Who makes the (new) metropolis? Cross-border coalition and urban development in Paris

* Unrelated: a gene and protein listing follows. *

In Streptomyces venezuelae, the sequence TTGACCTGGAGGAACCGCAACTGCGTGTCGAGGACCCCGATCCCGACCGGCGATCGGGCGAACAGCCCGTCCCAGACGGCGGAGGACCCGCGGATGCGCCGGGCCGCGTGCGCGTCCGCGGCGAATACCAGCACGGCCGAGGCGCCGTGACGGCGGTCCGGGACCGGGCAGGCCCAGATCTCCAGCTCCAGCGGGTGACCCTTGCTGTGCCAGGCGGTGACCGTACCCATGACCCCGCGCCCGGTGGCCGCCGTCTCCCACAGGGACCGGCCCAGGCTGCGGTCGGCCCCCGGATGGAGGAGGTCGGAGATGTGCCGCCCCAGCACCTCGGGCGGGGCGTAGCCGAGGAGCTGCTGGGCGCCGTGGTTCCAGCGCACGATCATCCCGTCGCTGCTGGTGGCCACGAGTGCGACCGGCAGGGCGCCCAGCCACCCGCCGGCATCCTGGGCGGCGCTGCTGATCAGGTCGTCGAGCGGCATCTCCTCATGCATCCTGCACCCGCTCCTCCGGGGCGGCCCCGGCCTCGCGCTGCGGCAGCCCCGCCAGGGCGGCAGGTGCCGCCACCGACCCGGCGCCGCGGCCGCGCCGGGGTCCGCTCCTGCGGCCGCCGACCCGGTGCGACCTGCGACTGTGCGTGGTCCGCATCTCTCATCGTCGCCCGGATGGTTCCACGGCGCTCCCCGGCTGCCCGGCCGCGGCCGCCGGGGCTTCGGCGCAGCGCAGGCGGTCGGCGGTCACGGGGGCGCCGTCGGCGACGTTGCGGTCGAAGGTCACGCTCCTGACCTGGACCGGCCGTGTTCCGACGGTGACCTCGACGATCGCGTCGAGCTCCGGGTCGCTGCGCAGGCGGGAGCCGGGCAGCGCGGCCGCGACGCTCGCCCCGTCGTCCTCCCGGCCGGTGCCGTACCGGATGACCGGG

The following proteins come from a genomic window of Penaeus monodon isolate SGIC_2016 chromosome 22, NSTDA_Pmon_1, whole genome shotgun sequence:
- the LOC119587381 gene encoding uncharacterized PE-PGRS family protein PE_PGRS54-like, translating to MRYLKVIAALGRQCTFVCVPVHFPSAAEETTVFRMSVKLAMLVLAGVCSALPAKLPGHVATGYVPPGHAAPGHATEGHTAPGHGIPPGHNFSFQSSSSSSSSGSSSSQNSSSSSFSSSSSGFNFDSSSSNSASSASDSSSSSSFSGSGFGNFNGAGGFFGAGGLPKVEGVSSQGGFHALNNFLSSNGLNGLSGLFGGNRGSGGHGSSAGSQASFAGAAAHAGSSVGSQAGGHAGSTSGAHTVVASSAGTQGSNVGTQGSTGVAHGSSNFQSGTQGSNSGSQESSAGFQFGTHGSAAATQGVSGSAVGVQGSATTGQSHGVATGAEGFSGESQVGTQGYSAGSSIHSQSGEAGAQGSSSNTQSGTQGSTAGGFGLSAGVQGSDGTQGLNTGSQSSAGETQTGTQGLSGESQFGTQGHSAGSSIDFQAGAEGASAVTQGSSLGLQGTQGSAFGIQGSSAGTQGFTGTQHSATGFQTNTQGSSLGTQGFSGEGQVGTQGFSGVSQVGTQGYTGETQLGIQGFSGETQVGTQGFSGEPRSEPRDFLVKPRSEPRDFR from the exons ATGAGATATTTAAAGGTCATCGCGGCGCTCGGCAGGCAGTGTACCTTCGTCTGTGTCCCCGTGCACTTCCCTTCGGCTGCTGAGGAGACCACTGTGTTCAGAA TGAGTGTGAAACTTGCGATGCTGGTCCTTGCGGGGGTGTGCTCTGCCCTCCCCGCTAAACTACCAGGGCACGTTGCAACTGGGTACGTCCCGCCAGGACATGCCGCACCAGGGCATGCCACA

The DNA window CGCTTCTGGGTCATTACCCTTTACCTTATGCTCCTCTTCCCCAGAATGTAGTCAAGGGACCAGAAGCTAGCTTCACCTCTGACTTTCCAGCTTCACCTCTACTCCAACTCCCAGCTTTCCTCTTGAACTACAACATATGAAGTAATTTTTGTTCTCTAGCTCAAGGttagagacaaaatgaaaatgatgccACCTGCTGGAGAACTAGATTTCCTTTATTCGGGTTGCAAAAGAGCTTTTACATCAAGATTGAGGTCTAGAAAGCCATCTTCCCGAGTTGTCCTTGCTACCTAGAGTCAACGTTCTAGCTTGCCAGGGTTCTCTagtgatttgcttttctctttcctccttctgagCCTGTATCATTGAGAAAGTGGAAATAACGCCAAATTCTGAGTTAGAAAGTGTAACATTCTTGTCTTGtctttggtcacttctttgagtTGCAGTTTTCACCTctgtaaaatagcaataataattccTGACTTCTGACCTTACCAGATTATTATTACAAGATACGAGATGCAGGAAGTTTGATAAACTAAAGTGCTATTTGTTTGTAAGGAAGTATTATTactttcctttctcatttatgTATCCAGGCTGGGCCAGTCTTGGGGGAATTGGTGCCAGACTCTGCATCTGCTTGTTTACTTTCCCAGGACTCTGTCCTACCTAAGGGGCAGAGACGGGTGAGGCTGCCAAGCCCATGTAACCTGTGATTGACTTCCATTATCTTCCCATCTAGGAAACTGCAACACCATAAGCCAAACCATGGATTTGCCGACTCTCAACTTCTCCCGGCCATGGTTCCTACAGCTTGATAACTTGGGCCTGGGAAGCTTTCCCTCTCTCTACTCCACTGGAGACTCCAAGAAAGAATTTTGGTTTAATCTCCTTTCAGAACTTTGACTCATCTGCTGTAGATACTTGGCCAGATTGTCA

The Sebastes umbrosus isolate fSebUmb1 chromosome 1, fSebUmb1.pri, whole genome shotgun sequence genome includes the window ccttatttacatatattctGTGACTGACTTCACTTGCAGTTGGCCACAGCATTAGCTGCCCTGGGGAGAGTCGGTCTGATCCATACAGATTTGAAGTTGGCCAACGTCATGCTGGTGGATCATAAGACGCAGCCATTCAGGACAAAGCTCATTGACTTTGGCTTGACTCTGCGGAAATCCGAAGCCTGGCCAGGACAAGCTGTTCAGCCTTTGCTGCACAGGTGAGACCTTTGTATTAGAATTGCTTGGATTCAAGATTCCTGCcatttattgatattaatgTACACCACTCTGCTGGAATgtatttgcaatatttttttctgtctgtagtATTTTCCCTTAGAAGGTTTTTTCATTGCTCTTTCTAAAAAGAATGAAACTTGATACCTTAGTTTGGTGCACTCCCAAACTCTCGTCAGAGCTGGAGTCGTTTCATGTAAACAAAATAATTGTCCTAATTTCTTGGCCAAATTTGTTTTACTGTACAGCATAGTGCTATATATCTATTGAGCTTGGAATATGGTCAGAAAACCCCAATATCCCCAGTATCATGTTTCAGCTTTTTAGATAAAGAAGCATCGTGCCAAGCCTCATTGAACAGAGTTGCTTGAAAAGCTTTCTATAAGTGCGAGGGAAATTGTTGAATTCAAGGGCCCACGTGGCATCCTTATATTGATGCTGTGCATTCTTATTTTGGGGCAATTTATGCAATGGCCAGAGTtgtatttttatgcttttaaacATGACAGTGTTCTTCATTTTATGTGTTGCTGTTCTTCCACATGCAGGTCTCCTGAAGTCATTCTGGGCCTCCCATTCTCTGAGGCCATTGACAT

In fragmented agglomerations, urban development in peripheral areas tends to express the hegemony of the core city over its suburbs. However, this paper demonstrates that, despite deep-rooted political conflicts, intermunicipal cooperation can still take place in the context of cross-border development. I argue that cross-border development has a political and economic logic that is driven by a different power configuration in the metropolis: cross-border coalitions. These coalitions emerge when the redevelopment of areas around municipal borders provides an opportunity for political interests to strengthen their electoral alliances and for business interests to exploit possibilities of growth. This paper investigates urban development in Paris North East, an area on the periphery of Paris that crosses municipal boundaries. It examines how a coalition of public and private actors is cooperating based on the shared benefits they can derive from developments in this area. The case study captures the complex political and economic dynamics driving intermunicipal cooperation by examining the role of local political coalitions, their link with planning agencies, and the behavior of emergent metropolitan entrepreneurs. Keywords: intermunicipal cooperation, metropolitan governance, large-scale development projects
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